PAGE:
Consider this 2000+-word article by Robert G. Kaiser, associate editor of the Washington Post, and one of the leading lights of the mainstream media. It's about Finland. The article is the capstone of a series of articles--26 by my count--that Kaiser and Lucian Perkins wrote this spring and summer.
The article explains that Finland has wonderful, free child care. Finland has wonderful, free K-12, undergraduate, and professional education. Finland has wonderful medical care that costs half of ours. Finland has good, indefinitely long unemployment benefits.
The thesis statement of the article is this: "Americans could easily get used to the sense of well-being that Finns get from their welfare state, which has effectively removed many of the tangible sources of anxiety that beset our society."
Excuse me, but I have one little, picky question. With all these wonderful social services, social services that eliminate so many of the sources of anxiety in society, why does Finland have one of the highest suicide rates in the world? More specifically, why is it nearly double that of the anxious U.S.?
I understand that cross-country comparisons of suicide rates might be problematic. There could well be important differences in data collection and reporting that make comparisons misleading. But Kaiser doesn't make that case.
In fact, Kaiser, in this final article, doesn't mention the suicide rate at all. And in a search of the preceding 26 articles, I find only one brief mention of the issue, a question to a leading Finnish scholar, who replies 1) it can get really cold in Finland, and 2) Finns' great empathy for each other, the empathy that supports all those wonderful social programs, "occasionally" turns into "self-destructive melocholy".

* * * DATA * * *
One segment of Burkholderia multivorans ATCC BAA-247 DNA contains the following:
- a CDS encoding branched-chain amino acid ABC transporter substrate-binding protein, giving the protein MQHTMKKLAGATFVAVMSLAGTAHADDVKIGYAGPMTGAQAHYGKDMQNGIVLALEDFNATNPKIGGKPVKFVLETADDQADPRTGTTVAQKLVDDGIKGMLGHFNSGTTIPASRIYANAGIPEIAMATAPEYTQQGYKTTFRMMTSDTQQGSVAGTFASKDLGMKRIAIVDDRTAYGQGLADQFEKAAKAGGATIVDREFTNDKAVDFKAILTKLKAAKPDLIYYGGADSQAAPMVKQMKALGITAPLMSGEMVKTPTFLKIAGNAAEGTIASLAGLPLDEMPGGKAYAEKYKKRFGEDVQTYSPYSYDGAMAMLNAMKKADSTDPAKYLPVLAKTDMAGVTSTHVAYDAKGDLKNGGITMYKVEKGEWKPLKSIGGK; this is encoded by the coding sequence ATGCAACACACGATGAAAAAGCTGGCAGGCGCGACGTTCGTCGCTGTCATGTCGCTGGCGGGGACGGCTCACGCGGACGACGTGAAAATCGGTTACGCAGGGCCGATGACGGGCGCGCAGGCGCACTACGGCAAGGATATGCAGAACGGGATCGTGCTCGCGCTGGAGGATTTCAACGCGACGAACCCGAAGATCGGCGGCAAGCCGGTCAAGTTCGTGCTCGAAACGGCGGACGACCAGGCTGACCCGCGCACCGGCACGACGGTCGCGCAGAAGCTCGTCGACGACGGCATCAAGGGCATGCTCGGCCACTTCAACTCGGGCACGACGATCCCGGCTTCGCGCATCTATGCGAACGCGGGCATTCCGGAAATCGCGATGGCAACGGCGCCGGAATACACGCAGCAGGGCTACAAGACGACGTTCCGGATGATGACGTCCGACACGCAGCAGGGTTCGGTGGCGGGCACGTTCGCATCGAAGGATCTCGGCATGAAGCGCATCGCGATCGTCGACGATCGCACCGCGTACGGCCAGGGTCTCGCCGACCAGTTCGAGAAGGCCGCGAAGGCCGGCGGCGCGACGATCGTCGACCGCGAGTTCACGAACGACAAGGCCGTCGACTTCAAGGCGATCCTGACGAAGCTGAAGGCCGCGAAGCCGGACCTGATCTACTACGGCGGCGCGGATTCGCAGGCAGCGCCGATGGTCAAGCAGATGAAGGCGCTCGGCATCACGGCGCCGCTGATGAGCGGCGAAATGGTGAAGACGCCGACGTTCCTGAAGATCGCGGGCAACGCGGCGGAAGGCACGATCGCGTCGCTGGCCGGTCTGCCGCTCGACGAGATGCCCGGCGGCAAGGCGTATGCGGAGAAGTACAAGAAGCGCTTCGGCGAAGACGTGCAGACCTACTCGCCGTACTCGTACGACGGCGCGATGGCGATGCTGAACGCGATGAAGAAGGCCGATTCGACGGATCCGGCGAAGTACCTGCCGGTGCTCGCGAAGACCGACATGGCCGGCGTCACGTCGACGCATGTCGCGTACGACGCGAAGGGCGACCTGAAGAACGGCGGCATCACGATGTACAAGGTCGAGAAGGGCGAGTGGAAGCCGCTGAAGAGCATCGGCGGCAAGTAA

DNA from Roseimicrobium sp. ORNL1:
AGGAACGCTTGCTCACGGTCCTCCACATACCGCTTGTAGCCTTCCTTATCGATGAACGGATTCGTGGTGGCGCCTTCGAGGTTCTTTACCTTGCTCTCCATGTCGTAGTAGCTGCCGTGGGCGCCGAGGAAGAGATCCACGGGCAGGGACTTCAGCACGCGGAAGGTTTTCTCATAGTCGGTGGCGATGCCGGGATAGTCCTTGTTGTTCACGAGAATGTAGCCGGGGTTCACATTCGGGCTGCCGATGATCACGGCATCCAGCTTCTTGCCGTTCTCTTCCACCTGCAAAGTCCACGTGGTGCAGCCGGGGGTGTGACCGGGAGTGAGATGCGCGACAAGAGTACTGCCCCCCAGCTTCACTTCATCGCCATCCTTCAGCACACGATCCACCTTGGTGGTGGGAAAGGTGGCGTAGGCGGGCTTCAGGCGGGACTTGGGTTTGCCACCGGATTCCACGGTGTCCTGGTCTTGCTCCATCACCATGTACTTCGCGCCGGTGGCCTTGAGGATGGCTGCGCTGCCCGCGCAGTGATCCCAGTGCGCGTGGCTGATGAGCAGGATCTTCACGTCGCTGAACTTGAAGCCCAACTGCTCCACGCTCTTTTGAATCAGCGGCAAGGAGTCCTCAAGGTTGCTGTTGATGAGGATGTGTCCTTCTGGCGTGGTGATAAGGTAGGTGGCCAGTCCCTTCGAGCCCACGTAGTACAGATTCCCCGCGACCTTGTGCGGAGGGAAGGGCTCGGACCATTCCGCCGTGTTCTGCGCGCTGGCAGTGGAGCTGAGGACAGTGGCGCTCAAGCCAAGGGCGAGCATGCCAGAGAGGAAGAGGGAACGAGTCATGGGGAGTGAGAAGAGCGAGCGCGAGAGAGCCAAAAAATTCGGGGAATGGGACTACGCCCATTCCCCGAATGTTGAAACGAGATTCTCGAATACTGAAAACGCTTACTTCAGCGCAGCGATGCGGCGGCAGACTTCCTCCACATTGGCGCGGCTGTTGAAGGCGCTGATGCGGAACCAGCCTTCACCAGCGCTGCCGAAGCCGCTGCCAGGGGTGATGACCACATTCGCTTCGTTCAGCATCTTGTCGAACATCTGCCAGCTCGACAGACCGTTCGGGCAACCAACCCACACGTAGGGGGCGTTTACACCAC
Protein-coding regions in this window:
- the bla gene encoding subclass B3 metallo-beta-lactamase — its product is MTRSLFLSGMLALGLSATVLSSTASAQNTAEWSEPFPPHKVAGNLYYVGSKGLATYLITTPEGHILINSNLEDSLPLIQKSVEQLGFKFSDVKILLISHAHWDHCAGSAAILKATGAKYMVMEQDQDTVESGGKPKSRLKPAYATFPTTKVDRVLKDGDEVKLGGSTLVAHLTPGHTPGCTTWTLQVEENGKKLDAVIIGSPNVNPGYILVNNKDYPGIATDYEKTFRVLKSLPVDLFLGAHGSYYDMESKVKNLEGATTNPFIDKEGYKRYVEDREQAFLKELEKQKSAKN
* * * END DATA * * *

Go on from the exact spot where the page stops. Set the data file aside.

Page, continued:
Regarding #1: dubious. Sweden seems to be about as cold as Finland, but has a suicide rate comparable to the U.S. Norway and Iceland seem to be almost as cold as Finland, but the suicide rates are, again, comparable to the U.S.
Regarding #2: if this is a good explanation--I have no idea--shouldn't Kaiser reveal it as a Dark Side to the society that supports all those social programs? If those programs were proposed by Republicans, I'd bet a lot of money that the Washington Post would solemnly inform us that empathy has an Important Downside. But Kaiser's love letter to the Finns doesn't provide that caveat.
(My quick Googling for explanations of the high Finnish suicide rate didn't turn up much other than an interesting suggestion that there may be a genetic component.)
(And I note that Kaiser concludes that what the Finns do, Americans probably can't or won't accept. But he does sound awfully wistful.)
For some good news about Anxious America, look at David Brooks's most recent column:
Obviously, we're not living in a utopia, where all social problems have been solved. But these improvements across a whole range of behaviors are too significant to be dismissed. We in the media play up the negative, as we always do. The activist groups emphasize the work still to be done, because they want to keep people mobilized and financing their work.
But the good news is out there. You want to know what a society looks like when it is in the middle of moral self-repair? Look around.